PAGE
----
Plagued by problems such as a lack of quality time and diverging priorities, Casper (not his real name), 26, ended an eight-month relationship in August last year.
He says: “During the circuit breaker, we weren’t able to meet as much, plus she wasn’t a fan of video calling. This brought about frustration, triggered her anxieties and raised insecurities.
“I realised that we had different expectations of the relationship and the pandemic made it worse. There was a lot of pent-up unhappiness.”
Other dating couples are also calling it quits after almost 1½ years of seclusion, heightened anxiety and more time to reevaluate their priorities.
Local Facebook community Singapore Breakup Support Group, created in 2019, saw an increase in heartbroken individuals seeking advice during the circuit breaker period last year.
Since March 2020, the group has received at least two inquiries a month from those seeking help to cope after breaking up. From just two people, it now has nearly 10 volunteers helping to run its support service.
Dating and recovery coach Cherlyn Chong, who runs an online business, saw a 10 per cent increase in clients who had split up over the past year, compared with 2019. She estimates she now has 28 clients on the mend from break-ups.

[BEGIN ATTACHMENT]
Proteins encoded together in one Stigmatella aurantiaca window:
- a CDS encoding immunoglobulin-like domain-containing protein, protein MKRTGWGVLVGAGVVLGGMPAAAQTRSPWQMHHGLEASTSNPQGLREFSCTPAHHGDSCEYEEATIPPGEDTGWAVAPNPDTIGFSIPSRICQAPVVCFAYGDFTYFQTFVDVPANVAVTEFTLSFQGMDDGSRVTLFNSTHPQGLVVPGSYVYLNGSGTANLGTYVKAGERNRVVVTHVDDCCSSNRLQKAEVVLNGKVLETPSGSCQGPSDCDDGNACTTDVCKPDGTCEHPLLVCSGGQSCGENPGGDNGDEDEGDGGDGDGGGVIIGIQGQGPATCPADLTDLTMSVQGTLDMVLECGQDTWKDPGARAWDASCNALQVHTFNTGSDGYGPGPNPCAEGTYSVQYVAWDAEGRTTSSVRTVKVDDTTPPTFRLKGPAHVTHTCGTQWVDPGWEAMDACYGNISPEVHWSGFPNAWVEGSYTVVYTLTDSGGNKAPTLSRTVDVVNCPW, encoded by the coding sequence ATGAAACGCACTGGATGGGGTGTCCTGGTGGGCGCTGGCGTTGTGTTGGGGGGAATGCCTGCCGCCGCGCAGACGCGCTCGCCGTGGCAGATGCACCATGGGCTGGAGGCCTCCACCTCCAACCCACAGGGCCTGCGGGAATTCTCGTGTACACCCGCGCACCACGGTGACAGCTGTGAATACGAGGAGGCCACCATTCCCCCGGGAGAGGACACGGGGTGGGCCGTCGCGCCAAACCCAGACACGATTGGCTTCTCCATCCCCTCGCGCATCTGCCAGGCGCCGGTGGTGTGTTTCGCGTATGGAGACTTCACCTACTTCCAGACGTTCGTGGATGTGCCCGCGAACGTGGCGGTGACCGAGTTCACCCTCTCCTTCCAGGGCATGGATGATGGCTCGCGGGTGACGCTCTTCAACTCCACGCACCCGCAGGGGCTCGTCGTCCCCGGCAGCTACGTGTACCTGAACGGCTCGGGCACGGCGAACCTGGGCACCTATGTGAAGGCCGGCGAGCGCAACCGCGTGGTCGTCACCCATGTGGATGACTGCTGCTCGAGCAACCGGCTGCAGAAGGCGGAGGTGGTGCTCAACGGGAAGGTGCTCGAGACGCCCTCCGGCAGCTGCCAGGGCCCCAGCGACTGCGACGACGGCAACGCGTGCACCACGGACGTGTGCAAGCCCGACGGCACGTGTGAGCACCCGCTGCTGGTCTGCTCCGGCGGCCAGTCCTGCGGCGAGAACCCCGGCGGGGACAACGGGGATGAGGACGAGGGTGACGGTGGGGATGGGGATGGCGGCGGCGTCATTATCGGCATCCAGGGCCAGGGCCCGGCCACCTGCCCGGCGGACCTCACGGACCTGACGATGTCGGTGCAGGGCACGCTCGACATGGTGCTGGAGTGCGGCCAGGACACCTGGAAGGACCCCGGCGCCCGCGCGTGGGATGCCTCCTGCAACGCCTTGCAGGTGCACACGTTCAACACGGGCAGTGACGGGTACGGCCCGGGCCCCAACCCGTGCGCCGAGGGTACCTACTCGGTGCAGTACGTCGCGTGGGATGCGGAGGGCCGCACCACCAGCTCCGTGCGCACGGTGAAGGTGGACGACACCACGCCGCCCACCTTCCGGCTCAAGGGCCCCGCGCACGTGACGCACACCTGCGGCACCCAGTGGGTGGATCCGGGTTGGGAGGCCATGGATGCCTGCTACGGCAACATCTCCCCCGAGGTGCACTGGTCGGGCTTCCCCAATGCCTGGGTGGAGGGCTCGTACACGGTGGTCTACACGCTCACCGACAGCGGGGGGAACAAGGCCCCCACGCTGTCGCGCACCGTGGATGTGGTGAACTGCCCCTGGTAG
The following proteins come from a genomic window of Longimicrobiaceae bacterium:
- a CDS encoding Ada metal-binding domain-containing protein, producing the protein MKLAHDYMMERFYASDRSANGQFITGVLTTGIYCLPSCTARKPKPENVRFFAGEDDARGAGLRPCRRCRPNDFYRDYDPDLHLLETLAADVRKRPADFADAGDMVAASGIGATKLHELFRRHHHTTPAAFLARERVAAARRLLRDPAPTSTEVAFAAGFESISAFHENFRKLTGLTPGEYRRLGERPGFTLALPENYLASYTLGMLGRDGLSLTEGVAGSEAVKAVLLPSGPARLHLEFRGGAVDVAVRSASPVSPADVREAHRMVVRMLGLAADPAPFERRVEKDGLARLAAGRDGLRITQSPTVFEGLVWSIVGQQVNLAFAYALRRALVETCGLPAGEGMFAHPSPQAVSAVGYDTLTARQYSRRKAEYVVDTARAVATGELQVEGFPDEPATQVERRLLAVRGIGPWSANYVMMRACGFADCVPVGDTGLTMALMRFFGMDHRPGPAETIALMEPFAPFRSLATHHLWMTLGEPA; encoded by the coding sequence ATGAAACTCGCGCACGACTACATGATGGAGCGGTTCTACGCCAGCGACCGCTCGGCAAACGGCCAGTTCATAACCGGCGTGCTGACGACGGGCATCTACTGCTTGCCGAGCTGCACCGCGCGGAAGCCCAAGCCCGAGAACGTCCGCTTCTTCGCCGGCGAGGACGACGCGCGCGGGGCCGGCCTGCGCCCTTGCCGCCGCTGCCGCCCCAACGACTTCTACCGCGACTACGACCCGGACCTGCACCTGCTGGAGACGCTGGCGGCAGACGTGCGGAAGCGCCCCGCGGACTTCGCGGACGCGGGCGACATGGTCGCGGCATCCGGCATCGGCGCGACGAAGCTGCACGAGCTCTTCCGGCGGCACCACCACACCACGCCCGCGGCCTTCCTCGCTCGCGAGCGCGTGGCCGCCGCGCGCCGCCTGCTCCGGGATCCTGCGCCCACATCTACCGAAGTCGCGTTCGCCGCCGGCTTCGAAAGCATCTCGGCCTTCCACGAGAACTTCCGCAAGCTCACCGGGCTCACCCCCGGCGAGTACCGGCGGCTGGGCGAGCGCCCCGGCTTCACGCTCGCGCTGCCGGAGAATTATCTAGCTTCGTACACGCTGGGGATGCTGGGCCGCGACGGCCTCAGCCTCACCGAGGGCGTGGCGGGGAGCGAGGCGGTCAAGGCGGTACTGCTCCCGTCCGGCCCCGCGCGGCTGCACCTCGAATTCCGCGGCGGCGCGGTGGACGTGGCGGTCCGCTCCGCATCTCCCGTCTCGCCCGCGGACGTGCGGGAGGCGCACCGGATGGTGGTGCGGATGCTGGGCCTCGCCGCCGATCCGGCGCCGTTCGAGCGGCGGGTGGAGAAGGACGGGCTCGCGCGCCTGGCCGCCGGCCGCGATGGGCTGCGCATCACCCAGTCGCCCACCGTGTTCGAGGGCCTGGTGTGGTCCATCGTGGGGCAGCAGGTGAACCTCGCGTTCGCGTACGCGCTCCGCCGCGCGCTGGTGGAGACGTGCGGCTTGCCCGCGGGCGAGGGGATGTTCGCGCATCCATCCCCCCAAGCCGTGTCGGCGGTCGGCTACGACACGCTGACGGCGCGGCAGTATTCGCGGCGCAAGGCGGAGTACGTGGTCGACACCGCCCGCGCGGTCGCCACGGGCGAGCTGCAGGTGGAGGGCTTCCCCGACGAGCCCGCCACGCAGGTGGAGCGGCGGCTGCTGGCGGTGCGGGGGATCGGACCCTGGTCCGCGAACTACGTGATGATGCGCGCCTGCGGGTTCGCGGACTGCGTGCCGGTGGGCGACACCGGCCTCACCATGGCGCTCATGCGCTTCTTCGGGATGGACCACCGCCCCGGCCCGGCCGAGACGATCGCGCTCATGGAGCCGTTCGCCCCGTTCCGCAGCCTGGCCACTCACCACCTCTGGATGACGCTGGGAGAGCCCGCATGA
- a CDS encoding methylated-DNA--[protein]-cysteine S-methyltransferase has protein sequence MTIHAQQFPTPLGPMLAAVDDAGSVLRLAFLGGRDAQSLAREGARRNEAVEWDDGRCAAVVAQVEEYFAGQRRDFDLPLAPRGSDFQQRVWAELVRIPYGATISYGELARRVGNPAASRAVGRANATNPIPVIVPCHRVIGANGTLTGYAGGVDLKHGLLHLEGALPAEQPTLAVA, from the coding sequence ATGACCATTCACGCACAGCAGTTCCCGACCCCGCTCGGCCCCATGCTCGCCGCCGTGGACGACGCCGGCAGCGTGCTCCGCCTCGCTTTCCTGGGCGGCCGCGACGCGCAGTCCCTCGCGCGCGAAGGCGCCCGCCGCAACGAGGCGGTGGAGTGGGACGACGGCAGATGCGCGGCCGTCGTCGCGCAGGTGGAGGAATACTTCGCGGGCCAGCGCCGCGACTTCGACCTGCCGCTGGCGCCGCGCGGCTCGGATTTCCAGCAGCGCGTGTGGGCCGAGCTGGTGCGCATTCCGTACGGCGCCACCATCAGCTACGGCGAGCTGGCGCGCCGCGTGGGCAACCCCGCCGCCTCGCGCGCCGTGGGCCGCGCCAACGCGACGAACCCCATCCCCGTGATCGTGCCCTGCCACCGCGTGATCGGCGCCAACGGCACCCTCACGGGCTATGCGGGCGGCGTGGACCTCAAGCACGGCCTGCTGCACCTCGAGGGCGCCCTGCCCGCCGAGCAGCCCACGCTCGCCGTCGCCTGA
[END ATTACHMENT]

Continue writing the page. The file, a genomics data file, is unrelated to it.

Her divorce and break-up group for women on Facebook also saw a 15 per cent surge in members over the same period. Called “Get Over Him,” it now has some 10,000 members.
With six years of experience in helping the heartbroken – both men and women – move on, she notes that “prolonged distance does not make the heart grow fonder”.
“Right now, there is a sense of hopelessness and it feels like there’s no end in sight. Without the ability to engage in our love languages, it becomes harder to feel loved and stay connected.”
The five love languages – quality time, physical touch, acts of service, words of affirmation and receiving gifts – were coined by American author and marriage counsellor Gary Chapman.